This meticulous 464-page bio of Matt Johnson was published in June 2018. I didn’t actually pick up on that fact until late 2019 when I was looking for some ideas to offer to Rachel as potential presents from Santa.
I didn’t get round to reading it until early March and then I had to spend a bit of time gearing up for my imminent retiral from work, meaning that I ended up making my way through its pages in a more piecemeal fashion than I normally would. I did intend to post a review almost right away but got distracted by a few other things.
Long Shadows, High Hopes is a very unusual offering when it comes to a music bio. Neil Fraser has no connection whatsoever with the music industry. He is someone who has openly said that he wasn’t a huge fan of the music of The The, knowing little other than the albums Soul Mining and Infected and he recalls that he didn’t ever meet Matt Johnson until 2012 when Fraser was putting together a book on the Newham area of East London as it was undergoing a radical, and often controversial regeneration in advance of that year’s Olympic Games. The author spent some time over the coming years persuading his subject matter that he was worthy of a bio and that he was best qualified to carry out the task. Once it was agreed, it would take four years (2014-2018) of intensive research and numerous interviews to piece everything together. The end result is an excellent read, especially for fans, but in saying that, it is one that might just be a tad rich for others given how much detail is gone into. It’s certainly been a long time since I’ve seen a music bio bring so many people on board to tell the story.
One thing that does become clear as the story unfolds is that the author, in getting to know his subject matter personally from hours spent talking to him, does become a fan of the man and an increasing admirer of his music, possibly for the reason that Matt Johnson’s approach to songwriting and recording is akin to that of a writer who is determined to deliver a perfect article, chapter or entire book.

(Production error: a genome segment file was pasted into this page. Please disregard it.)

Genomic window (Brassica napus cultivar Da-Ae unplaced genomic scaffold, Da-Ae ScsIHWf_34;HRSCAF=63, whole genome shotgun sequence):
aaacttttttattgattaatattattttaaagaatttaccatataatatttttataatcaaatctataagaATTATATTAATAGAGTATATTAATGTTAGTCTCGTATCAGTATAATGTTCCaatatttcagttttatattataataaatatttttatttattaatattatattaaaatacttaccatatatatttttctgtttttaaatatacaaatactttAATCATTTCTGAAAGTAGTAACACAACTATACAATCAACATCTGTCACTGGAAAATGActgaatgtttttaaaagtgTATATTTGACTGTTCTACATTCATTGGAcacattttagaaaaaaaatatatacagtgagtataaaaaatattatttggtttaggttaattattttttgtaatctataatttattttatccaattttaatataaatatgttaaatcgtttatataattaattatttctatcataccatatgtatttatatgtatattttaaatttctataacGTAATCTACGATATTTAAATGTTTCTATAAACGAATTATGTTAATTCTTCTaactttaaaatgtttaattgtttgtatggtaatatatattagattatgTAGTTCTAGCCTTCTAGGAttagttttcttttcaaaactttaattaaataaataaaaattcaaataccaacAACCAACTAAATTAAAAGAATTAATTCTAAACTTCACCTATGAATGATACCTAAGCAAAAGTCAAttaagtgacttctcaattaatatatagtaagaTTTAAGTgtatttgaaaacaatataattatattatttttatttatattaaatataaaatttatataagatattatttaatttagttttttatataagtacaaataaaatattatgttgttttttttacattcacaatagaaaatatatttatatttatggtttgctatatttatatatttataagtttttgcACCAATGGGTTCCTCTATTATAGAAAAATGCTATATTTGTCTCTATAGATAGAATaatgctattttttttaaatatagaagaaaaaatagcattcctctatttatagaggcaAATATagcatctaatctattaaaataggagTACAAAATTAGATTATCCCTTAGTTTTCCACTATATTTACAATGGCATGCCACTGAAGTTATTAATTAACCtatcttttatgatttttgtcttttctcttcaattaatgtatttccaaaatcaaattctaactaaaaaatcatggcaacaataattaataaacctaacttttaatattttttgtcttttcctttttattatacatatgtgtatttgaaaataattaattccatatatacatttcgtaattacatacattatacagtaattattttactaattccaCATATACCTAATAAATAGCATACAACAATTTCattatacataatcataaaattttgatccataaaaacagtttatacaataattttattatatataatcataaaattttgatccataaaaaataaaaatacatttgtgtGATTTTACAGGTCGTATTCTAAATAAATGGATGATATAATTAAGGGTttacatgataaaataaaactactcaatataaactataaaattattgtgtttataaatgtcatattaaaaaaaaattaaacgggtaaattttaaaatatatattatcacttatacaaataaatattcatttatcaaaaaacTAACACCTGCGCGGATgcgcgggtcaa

I knew a little bit about Matt Johnson before reading the book, almost exclusively from the stuff that had appeared in music papers and magazines each time he was promoting a new album, with further knowledge gained from Johnny Marr‘s autobiography in which he said being in The The was just about the happiest he has ever been as a recording and touring artist. I knew that they went back a long way, to a time before The Smiths had even formed, but I wasn’t aware until now just how close that friendship is – the friend who was walking with Matt Johnson in the cold light of morning as recalled in the opening lines of Love Is Stronger Than Death, was none other than Johnny Marr. But that’s just one of countless instances that increased my knowledge and understanding.
It’s a book that is particularly strong on Matt Johnson’s pre-fame years, with a childhood that came wrapped in music thanks to his parents running a pub at which many well-known bands performed in the 60s, through to him catching a break in the mid-70s when he left school with no qualifications but ended up working for a recording studio where he really did develop his love of experimentation and gadgetry. The characters that populate the early pages are tremendous, full of illuminating tales that do go some way to explaining the complex nature and personality of the musician, not to mention his determination to do things his way.